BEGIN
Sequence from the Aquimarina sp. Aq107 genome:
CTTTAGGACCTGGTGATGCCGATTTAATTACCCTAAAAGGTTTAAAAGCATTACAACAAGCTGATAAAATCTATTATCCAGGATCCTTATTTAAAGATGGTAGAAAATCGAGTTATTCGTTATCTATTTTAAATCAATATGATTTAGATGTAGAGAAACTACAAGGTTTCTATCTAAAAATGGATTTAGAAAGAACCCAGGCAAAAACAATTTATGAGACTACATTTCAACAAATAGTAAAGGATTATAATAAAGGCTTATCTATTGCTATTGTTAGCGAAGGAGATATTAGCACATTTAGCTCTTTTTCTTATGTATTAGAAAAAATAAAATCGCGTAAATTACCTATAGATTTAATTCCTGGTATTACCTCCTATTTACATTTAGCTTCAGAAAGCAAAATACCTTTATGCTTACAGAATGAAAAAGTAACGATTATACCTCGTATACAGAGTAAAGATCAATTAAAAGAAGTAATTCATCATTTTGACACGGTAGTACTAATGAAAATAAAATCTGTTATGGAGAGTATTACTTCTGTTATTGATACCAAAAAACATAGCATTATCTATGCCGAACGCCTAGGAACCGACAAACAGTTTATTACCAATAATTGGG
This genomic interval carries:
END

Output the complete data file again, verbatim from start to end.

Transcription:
Sequence from the Aquimarina sp. Aq107 genome:
CTTTAGGACCTGGTGATGCCGATTTAATTACCCTAAAAGGTTTAAAAGCATTACAACAAGCTGATAAAATCTATTATCCAGGATCCTTATTTAAAGATGGTAGAAAATCGAGTTATTCGTTATCTATTTTAAATCAATATGATTTAGATGTAGAGAAACTACAAGGTTTCTATCTAAAAATGGATTTAGAAAGAACCCAGGCAAAAACAATTTATGAGACTACATTTCAACAAATAGTAAAGGATTATAATAAAGGCTTATCTATTGCTATTGTTAGCGAAGGAGATATTAGCACATTTAGCTCTTTTTCTTATGTATTAGAAAAAATAAAATCGCGTAAATTACCTATAGATTTAATTCCTGGTATTACCTCCTATTTACATTTAGCTTCAGAAAGCAAAATACCTTTATGCTTACAGAATGAAAAAGTAACGATTATACCTCGTATACAGAGTAAAGATCAATTAAAAGAAGTAATTCATCATTTTGACACGGTAGTACTAATGAAAATAAAATCTGTTATGGAGAGTATTACTTCTGTTATTGATACCAAAAAACATAGCATTATCTATGCCGAACGCCTAGGAACCGACAAACAGTTTATTACCAATAATTGGG
This genomic interval carries: